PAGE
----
The Palo Duro Canyon runs through the Texas Panhandle for more than 100 miles. It's an explo-sion of color in an otherwise lonely place, interrupting the area's wide, windswept flatlands with steep canyon walls and vibrant rock formations.
There, in a small house filled with musical instruments, the members of Shotgun Rider wrote their first songs together. Bandmates Logan Samford and Anthony Enriquez had grown up near-by, in the farming communities of Castro County. They'd both been raised on the sounds of the south — the country hits that came across the FM radio; the gospel songs that Logan sang in the church choir; the George Strait albums that every Texan seemed to own — but loved the sweep-ing, hard-hitting anthems of bands like Kings of Leon, too. Drawing on those influences, they carved out their own sound: a mix of country twang and guitar-fueled rock & roll stomp, as epic and darkly cinematic as the Texas landscape that inspired it.
Palo Duro, the band's full-length debut, is a nod to Shotgun Rider's roots. A lot has changed since those early days in Canyon, Texas, back when Samford and Enriquez would cut their teeth with long, nightly sets at local bars and restaurants. On the weekends, they'd play shows as a full band, watching their audiences grow every week. It was a true grassroots approach to building a fanbase, with Shotgun Rider expanding their shows to nearby towns like Lubbock and Amarillo before eventually touring across the entire state of Texas. They added Oklahoma to the list, too. A series of EPs — each one shining a light on Samford's elastic voice and Enriquez's melodic, muscular guitar playing — proved to be popular not only in the Bible Belt, but across an entire nation's worth of country-rock fans. By the time Shotgun Rider began recording Palo Duro in Nashville, they'd already racked up over 6 million streams of Spotify, cracking the Top 20 on the iTunes Country chart three times along the way.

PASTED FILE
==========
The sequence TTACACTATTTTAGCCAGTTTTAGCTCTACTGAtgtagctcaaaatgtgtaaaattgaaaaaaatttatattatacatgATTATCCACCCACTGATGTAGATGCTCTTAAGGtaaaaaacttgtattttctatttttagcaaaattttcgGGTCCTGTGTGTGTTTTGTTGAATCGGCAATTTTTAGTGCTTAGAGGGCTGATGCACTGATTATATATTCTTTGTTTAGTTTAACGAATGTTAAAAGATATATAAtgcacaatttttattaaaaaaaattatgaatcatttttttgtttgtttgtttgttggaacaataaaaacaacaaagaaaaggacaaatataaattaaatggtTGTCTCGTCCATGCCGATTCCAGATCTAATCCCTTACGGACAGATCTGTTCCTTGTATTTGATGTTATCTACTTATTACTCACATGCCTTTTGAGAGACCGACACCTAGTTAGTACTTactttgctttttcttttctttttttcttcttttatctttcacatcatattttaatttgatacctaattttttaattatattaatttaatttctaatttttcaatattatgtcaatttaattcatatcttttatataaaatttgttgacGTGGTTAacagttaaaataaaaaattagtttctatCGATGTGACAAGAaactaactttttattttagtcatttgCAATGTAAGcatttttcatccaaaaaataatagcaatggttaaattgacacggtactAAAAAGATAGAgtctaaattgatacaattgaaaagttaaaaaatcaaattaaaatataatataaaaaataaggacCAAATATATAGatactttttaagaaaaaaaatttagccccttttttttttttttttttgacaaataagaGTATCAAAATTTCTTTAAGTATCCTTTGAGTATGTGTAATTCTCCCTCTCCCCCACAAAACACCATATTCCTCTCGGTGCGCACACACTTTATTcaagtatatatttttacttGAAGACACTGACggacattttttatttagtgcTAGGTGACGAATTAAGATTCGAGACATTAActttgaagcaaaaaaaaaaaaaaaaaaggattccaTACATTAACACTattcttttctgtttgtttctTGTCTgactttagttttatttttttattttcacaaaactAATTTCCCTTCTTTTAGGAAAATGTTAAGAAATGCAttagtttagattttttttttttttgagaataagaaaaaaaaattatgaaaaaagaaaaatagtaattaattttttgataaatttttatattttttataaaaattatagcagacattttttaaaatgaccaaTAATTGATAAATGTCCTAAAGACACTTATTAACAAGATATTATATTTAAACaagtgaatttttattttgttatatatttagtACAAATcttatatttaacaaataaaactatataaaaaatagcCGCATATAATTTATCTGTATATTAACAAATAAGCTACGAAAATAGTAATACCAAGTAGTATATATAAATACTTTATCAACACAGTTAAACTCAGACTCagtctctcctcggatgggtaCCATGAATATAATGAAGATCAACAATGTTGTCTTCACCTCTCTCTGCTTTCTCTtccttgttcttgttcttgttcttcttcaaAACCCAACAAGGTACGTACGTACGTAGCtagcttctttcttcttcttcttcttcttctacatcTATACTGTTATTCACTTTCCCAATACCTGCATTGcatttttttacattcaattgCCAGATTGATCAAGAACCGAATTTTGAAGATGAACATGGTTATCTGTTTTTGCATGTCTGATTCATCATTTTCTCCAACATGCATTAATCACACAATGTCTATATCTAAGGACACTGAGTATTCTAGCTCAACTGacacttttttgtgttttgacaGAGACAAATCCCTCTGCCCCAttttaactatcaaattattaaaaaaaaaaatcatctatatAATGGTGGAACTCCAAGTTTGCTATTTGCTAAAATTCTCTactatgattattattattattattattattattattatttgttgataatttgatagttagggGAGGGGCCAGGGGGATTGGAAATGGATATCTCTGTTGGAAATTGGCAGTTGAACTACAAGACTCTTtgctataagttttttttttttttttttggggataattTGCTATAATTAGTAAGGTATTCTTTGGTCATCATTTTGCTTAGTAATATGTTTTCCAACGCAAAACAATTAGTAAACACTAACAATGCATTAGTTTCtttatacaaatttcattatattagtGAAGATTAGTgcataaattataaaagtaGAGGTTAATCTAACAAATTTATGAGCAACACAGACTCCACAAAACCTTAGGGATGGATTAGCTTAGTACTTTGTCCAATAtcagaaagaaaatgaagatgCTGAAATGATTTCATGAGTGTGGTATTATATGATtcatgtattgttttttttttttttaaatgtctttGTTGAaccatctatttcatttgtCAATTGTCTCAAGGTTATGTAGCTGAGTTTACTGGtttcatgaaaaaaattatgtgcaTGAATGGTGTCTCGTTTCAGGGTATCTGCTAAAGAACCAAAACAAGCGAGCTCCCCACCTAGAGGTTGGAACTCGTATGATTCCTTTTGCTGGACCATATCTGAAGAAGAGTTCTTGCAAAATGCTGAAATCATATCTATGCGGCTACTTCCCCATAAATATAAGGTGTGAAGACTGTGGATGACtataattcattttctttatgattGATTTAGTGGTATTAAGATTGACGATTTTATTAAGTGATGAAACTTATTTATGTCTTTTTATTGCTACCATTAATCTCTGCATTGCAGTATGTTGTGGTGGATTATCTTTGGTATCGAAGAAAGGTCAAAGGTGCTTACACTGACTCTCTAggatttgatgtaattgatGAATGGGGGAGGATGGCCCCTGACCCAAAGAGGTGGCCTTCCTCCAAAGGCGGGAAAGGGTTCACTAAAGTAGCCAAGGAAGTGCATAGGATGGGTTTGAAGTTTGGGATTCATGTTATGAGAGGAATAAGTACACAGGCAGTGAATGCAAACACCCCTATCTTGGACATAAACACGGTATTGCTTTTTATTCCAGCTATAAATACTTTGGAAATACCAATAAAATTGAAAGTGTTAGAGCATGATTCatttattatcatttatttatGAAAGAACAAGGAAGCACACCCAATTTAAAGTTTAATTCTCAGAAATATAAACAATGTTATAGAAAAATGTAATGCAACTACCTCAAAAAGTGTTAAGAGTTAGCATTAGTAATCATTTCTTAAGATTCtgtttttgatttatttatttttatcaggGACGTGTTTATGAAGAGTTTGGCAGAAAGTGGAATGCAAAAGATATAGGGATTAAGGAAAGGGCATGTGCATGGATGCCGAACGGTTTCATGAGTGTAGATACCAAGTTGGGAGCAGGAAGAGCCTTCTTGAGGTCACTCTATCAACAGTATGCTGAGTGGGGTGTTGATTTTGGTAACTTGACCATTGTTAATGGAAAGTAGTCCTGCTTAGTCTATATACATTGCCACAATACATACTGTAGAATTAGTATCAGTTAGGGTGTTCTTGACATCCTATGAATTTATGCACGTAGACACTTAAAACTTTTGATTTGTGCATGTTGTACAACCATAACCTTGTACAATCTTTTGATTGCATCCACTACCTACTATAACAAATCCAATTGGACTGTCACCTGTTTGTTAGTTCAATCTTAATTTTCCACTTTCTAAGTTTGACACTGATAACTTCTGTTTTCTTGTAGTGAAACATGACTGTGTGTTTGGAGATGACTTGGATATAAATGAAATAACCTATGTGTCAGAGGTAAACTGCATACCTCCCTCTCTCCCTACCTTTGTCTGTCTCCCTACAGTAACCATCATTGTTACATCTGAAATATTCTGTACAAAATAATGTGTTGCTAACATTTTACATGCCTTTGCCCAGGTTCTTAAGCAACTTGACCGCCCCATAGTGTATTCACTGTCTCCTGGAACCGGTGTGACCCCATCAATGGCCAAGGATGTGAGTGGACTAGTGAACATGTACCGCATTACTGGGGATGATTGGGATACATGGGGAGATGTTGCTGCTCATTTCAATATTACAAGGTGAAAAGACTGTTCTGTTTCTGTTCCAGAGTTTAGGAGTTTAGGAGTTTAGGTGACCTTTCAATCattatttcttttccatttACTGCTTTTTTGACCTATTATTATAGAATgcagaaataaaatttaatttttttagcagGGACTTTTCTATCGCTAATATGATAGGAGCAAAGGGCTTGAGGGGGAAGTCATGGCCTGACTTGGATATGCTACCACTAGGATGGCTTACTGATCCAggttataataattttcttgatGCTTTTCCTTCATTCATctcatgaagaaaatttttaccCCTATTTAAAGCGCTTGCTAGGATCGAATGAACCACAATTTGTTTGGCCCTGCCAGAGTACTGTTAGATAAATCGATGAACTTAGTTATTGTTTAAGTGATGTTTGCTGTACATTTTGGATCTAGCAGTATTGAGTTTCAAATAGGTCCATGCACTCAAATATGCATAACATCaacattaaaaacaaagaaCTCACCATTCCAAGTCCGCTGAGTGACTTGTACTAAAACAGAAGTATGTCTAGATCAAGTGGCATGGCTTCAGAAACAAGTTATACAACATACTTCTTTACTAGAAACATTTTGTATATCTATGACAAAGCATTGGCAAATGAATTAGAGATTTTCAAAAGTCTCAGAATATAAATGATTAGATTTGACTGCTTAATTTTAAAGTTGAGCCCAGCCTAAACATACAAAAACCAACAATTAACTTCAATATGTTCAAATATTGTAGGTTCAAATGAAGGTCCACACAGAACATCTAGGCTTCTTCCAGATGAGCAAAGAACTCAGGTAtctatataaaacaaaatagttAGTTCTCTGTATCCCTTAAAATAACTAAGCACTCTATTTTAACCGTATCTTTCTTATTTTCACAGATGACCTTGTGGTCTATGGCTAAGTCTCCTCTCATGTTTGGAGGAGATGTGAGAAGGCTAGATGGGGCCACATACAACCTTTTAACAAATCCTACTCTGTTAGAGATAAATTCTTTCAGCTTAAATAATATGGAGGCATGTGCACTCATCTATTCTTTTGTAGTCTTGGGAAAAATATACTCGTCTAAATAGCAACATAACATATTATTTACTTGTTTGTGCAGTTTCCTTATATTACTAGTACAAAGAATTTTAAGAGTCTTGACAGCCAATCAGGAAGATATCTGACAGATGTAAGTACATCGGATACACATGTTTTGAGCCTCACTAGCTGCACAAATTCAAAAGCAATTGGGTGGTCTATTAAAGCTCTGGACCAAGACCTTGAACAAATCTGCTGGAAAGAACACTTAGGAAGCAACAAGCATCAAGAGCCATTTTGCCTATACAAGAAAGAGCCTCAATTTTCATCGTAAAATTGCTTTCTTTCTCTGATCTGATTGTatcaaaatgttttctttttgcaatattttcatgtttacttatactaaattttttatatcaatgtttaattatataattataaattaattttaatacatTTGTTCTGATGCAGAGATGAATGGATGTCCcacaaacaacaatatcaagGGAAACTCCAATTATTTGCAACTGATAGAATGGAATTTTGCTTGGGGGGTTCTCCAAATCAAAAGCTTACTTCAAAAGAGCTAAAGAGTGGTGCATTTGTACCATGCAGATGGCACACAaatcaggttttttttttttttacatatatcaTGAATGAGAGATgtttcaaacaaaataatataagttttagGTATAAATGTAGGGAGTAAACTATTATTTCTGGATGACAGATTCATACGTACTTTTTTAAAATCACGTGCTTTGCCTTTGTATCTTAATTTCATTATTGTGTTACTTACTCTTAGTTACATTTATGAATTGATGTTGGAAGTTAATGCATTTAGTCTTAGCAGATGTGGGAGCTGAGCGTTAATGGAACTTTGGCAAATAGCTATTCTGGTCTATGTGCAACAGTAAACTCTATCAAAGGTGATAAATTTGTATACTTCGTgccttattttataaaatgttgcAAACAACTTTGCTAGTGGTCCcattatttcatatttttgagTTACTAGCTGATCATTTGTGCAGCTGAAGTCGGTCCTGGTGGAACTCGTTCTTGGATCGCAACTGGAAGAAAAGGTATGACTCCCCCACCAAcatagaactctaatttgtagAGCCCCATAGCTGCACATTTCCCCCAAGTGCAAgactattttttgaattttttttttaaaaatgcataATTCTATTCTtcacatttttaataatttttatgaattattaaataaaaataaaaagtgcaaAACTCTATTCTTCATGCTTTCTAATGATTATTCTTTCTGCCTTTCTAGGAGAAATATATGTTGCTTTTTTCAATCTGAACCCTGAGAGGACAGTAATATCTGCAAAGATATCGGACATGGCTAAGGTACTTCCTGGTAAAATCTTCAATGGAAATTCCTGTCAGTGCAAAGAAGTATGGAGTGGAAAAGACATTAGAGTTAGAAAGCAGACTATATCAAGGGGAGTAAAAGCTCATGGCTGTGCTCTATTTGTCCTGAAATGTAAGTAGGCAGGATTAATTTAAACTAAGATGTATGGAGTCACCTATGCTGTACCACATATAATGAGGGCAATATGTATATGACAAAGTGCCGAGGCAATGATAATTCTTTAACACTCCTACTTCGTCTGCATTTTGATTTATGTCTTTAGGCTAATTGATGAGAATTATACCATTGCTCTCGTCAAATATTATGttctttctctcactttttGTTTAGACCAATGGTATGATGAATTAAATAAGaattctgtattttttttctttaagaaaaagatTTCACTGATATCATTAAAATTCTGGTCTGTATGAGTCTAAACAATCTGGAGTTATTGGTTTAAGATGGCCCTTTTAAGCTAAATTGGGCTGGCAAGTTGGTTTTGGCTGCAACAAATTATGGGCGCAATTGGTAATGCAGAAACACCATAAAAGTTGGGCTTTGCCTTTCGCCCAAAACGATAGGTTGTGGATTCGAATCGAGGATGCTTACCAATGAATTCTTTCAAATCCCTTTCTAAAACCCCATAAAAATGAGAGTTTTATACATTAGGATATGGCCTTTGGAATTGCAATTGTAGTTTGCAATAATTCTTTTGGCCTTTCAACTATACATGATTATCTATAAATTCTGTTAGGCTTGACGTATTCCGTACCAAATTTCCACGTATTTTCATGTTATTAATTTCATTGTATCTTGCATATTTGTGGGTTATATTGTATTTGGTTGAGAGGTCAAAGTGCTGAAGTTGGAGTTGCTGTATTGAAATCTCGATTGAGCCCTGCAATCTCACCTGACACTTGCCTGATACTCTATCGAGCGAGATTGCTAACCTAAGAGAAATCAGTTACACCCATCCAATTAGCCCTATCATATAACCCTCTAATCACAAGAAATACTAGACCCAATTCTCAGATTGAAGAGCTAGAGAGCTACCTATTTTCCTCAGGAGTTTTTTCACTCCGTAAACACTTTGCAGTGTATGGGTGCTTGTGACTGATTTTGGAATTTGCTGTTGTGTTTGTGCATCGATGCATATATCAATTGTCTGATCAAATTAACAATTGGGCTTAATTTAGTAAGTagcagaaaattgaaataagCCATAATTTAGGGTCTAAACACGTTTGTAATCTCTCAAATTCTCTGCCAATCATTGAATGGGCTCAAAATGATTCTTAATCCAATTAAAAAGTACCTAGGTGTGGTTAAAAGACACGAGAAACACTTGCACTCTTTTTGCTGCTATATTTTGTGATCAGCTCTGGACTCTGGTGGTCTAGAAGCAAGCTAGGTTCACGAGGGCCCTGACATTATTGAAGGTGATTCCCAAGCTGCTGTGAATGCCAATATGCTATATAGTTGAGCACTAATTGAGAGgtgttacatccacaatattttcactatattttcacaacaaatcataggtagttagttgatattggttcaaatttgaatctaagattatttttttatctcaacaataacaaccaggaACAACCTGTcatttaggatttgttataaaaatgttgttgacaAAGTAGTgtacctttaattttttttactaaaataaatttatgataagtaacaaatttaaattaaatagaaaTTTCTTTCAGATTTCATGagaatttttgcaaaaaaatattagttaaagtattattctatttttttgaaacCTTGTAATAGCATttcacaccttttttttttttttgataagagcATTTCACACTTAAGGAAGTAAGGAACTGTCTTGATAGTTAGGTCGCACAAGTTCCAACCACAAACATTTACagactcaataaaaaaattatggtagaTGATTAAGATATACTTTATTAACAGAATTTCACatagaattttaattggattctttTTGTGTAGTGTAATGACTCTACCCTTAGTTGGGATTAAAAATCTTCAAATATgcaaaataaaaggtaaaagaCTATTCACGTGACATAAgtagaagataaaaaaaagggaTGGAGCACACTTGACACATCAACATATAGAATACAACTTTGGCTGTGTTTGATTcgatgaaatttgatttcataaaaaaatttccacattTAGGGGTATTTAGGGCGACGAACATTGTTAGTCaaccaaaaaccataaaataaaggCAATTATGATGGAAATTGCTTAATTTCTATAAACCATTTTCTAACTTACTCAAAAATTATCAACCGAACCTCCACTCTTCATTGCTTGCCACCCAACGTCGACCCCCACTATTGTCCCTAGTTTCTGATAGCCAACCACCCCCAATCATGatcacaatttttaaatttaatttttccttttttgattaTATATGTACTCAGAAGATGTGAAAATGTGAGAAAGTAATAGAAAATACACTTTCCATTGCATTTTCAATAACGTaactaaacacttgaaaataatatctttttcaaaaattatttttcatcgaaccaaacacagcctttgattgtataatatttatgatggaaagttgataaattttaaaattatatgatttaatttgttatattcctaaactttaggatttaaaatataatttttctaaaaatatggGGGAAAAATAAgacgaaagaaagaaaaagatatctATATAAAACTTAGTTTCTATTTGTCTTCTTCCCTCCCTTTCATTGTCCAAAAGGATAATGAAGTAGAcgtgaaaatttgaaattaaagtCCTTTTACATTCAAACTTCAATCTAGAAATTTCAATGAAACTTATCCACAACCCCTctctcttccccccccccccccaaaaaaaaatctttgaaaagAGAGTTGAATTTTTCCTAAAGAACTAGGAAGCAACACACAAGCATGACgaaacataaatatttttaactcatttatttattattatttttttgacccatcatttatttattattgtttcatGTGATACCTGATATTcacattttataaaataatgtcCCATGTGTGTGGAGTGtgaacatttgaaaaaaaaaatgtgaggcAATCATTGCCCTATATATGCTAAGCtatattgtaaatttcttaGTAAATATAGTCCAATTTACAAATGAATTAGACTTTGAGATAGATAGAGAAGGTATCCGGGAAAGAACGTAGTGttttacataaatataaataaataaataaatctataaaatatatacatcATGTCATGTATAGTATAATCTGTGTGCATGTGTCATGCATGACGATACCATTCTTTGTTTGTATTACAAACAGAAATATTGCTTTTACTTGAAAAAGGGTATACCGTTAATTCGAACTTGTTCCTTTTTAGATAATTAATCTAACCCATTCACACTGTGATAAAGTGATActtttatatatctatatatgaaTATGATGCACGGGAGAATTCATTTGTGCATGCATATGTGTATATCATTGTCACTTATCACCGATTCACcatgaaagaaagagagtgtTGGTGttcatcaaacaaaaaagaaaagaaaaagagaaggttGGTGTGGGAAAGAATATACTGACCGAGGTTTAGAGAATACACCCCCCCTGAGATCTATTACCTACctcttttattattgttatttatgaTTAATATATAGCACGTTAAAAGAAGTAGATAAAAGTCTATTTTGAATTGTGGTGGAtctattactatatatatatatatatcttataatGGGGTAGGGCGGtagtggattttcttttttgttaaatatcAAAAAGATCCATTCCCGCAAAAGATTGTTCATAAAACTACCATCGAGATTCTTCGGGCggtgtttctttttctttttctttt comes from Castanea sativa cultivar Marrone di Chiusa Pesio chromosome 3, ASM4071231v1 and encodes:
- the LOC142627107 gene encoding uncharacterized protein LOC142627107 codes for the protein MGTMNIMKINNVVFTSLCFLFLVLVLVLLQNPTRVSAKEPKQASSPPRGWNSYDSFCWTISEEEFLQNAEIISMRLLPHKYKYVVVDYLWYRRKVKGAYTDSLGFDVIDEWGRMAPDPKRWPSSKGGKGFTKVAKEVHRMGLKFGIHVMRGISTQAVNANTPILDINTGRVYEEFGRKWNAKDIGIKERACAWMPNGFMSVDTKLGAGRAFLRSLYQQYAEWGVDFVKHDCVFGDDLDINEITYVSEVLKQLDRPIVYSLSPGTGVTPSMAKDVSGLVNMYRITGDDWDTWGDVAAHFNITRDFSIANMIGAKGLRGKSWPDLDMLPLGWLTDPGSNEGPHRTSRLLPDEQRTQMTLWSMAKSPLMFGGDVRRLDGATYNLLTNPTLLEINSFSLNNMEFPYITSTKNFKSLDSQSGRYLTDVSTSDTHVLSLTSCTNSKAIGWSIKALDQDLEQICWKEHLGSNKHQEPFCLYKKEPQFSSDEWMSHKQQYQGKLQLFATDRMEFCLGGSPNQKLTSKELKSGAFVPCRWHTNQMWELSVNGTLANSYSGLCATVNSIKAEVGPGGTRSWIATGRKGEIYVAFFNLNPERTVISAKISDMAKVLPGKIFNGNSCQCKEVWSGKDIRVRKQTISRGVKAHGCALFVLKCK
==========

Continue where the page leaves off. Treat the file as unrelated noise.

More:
The songs on Palo Duro take a look at that steady, upward climb. It's an album about the lessons you learn — as well as the people you leave behind — when you spend your life on the road. The album's kinetic opener, "Me and a Memory," finds the duo rolling down I-35 to the next show, excited for what lies ahead but still nostalgic for life in the rearview mirror. "Steady as She Goes" and "I'm Not Alright," with their pedal steel guitar riffs and breezy bounce, put a modern spin on the Texas country tradition, while "Lucky Him" and "Bottom of this Crown" are honky-tonk heartbreak songs, delivered with conviction by musicians who've done their own share of leaving and losing. Like the Pandhandle itself, Palo Duro is lonely one minute and lush the next — the soundtrack, in other words, for the album's own homeland.
"We wanted to represent and honor the place where we grew up," says Enriquez, who handles the bulk of album's songwriting duties. "A bunch of songs lean into that flat West Texas land-scape, where it's so lonely for miles, and you don't see anything but the earth. I don't know what it is about that place, but it feels both peaceful and lonely, and it's the same feeling that carries through in our music."
A native of Dimmitt, Texas, Enriquez grew up less than 15 miles from Nazareth, the small town where Samford wrote his first song in his parents' basement. Those roots are still present in Shot-gun Rider's music, but they've grown into something bigger. Something that straddles the bound-aries between country and rock, old and new, Texas and the big beyond. With Palo Duro, Sam-ford and Enriquez tip a hat to everything that's brought them to their current position… then grab the wheel and drive into unknown territory, chasing down a horizon that belongs to them alone.